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The U.S. military's "Don't ask, Don't tell" (DADT) policy

After 2011-SEP-20: Various reactions
following the repeal of DADT: Part 2

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"LGB" is an acronym that refers to lesbians, gays and bisexuals.

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This is a continuation of the previous essay

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2011-SEP: Reactions after the repeal of the DADT policy (Cont'd):

Military poll on the acceptance of the DADT repeal:

The military has gone through three main cultural changes involving an abandonment of discrimination:

  • The start of an end to racism when President Truman wiped out racial "segregation in [the] armed forces." 1
  • The start of an end to sexism when President Truman signed the Women's Armed Services Act of 1948 which allowed women to serve in fully integrated units during peacetime. As of 2011-SEP, they are still excluded from serving on submarines. However a plan is underway to remove this restriction. 2
  • The start to an end to homophobia occurred on 2011-SEP-20 when the Don't Ask, Don't Tell policy was formally repealed.

Support for repeal of DADT in the military  3  The Military Times Poll has been asking service members the question : "Should gays be allowed to serve openly in the military." The big dips in the year 2008 may have been caused by a change in the question to: whether respondents supported President-elect Barack Obama's call to repeal "don't ask, don’t tell." It may be that any question with "Obama" in it will automatically receive less favorable response.

This demonstrates how important it is for polling agencies to select a question carefully, and stick with it year by year.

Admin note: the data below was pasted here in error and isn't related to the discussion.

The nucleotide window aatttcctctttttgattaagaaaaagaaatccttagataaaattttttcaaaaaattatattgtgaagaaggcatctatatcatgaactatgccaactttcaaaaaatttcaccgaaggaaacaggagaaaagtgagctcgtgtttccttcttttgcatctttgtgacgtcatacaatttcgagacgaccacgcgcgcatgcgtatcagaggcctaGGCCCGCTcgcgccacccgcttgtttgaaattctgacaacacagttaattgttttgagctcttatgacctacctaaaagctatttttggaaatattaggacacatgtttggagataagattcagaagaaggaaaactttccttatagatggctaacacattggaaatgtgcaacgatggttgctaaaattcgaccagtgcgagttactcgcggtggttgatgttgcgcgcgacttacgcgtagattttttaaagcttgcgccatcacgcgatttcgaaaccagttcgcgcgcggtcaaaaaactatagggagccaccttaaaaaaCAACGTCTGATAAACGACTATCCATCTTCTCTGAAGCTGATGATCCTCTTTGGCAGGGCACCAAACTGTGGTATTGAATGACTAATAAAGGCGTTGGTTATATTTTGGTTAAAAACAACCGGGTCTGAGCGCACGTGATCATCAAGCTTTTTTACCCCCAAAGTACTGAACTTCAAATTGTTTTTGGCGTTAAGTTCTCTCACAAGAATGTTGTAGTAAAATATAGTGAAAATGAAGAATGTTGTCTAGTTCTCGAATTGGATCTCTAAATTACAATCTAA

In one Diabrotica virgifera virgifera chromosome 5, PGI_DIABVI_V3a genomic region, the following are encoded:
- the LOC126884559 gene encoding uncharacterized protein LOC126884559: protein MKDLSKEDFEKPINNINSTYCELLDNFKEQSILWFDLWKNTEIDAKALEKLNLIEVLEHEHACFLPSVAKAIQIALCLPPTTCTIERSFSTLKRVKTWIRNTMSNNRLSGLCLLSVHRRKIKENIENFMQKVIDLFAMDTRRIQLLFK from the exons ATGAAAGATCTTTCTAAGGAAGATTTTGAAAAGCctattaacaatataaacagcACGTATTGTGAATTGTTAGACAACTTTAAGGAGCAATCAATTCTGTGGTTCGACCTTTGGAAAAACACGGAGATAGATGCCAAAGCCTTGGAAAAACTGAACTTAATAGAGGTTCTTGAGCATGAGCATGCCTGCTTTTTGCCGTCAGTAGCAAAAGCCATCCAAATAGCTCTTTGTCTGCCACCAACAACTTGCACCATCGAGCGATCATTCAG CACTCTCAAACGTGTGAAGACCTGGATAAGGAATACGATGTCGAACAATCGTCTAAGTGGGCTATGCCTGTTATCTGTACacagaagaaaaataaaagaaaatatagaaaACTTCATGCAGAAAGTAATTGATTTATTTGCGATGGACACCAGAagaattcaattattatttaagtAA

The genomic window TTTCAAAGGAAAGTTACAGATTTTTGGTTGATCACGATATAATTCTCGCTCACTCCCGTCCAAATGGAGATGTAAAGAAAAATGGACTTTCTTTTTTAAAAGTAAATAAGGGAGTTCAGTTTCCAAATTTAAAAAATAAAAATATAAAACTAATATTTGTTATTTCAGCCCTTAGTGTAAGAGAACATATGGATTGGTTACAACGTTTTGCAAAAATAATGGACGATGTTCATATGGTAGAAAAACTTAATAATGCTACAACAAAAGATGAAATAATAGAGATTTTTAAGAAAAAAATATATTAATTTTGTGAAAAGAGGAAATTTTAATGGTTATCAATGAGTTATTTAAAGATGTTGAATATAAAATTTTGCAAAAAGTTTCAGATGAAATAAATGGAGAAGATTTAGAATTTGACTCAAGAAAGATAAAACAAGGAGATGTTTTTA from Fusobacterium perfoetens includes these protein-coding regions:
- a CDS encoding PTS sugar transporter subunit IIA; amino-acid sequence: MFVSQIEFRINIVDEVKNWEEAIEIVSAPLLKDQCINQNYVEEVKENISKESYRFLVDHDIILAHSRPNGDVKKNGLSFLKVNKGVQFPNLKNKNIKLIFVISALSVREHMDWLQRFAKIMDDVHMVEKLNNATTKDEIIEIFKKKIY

Unfortunately some religious organizations' web sites have some very creative ways of interpreting polls in ways that reverse the meaning of the data. This has appeared with polls involved in same-sex marriage (SSM) where most adults in a liberal state will suddenly be reported as being opposed to SSM. It has apparently appeared with DADT polling data as well. 4 We recommend that when you read interpretations of polling data on religious web sites -- conservative and liberal -- that you look up the original data and compare them with the interpretation. It is often good training in logic.

The most recent national polls of the general American public shows that support for the repeal to DADT rose from 44% in 1993 to 77% in 2010-DEC. Even the Navy and Air Force have quite a distance to go to reach 77% approval rating.

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The battle continues for full equality:

Same-sex married spouses will receive some benefits from the military, included the possibility of being made a beneficiary to the service member's life insurance plan, and as a caregiver in the Wounded Warrior program.

However, even as many social and religious conservatives are complaining that LGBT individuals in the military are receiving "special privileges" that are not enjoyed by straight folk, it is becoming obvious that LGBTs still have a long way to go to reach equality.

Sexual discrimination continues. Some are simply because of military regulations, but many more because of the federal Defense of Marriage Act (DOMA). DOMA prohibits the federal government and its agencies from recognizing marriages legally solemnized in the District of Columbia and in those states which recognize same-sex marriages. Certain benefits that are automatically given to opposite-sex married couples are denied same-sex married couples. For example, the latter will not receive military health insurance, access to a support group when their spouse is away on duty, and many other benefits. 5

The DOMA law has been declared unconstitutional in a number of federal courts since it clearly violates the equal protection clause of the U.S. Constitution. However, it is still being implemented by the Obama Administration because it is federal law and has neither been repealed nor has it been declared unconstitutional yet by the U.S. Supreme Court.